Terry H. Schwadron
Sept. 7, 2021
The new Texas abortion law has re-opened the debate not only about abortion and vigilantism, but also about privacy.
There also are other news developments of late pushing privacy into the forefront, from subpoenas for congressional phone calls and social media posts concerning planning for the Jan. 6 insurrection at the U. S. Capitol — and the threats from Republican leaders to telecoms to resist compliance, to misinformation being circulated towards covid vaccine compliance because of health information privacy.
These skirmishes either focus on privacy for its own sake or are being used as weapons in the politics of enforcing or resisting government policies. In short, regardless of political orientation, these fights show that the right to privacy is both under attack and being used clumsily in pursuit of other goals.
Amidst all this turmoil, there was a new government report that shows that the federal government is moving to expand its use of facial recognition technologies despite growing concern that have prompted several states to block its use in law enforcement.
Americans don’t know what should and should not be private, and over time, show that they don’t know how to settle the question.
The new law in Texas relies on — actually incents — citizens to spy on one another to rat them out through lawsuits to enforce the state’s would-be new limitations. Final court action is pending, but the U.S. Supreme Court did not stop its launch, though a local judge is trying to stop it from taking hold. The law lays out a path for private citizens to track anyone who helps a patient getting an abortion, from doctors and nurses to clinical staff to Uber drivers, to file lawsuits that will be impossibly expensive to defend. The effect, naturally, is to halt virtually all abortion in Texas.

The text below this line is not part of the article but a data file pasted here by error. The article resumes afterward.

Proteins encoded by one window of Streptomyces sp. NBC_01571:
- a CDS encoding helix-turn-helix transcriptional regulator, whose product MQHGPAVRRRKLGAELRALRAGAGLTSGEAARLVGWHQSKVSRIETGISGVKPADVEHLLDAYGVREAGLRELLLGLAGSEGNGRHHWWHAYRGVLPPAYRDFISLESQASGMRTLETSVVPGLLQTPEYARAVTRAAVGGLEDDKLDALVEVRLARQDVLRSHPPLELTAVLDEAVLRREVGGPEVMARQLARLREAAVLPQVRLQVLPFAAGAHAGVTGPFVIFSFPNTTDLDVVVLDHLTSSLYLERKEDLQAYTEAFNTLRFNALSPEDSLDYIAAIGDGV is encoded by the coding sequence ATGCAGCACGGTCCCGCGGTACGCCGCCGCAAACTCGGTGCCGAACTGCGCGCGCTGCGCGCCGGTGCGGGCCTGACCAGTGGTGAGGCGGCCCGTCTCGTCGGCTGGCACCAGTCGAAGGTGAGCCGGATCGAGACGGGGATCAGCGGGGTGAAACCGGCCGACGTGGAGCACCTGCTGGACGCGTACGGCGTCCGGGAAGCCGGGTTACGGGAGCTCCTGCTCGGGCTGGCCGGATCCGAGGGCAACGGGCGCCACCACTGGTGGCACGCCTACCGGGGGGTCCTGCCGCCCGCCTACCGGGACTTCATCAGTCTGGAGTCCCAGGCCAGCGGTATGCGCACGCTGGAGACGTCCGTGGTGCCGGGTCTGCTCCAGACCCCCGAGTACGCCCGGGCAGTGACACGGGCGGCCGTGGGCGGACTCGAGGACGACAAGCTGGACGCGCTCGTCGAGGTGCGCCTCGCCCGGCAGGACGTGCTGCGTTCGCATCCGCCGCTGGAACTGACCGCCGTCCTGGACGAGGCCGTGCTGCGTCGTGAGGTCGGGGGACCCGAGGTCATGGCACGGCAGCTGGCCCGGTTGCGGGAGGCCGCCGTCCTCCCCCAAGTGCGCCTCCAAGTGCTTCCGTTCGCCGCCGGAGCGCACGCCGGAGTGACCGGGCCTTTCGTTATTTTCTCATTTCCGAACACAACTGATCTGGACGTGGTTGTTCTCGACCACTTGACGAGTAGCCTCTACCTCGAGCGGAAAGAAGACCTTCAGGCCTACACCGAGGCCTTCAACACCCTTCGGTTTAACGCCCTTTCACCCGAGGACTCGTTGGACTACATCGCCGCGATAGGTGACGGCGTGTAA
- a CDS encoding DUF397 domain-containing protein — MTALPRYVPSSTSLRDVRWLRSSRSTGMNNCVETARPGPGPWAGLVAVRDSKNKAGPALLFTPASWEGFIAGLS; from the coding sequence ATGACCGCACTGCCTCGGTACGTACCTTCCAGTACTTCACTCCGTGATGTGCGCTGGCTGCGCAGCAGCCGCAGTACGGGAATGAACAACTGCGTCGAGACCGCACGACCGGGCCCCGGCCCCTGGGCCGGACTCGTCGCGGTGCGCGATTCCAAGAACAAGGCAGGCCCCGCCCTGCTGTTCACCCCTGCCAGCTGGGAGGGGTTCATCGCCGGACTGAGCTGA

But the tool is an attack on personal privacy — a right never spelled out in the Constitution, but addressed more formally than say gun rights, or for that matter, the right to abortion.
When the Jan. 6 Congressional panel reviewing the Capitol attacks called for telecoms and social media company records, House Minority Leader Kevin McCarthy threatened that as Republicans win back the House, they would not forget. He and Rep. Marjorie Taylor Greene, R-Ga., now could face a referral to the House Ethics Committee essentially for what is seen as an attempt to obstruct Congressional subpoenas to the telecoms. McCarthy is doing so to protect himself and other Republican lawmakers from what he sees as partisan questions about efforts to cooperate with insurrectionists.
Likewise, Republican state governors and vaccine resisters are using health privacy as an argument against public health mandates by local governments, schools or businesses for vaccine or mask mandates.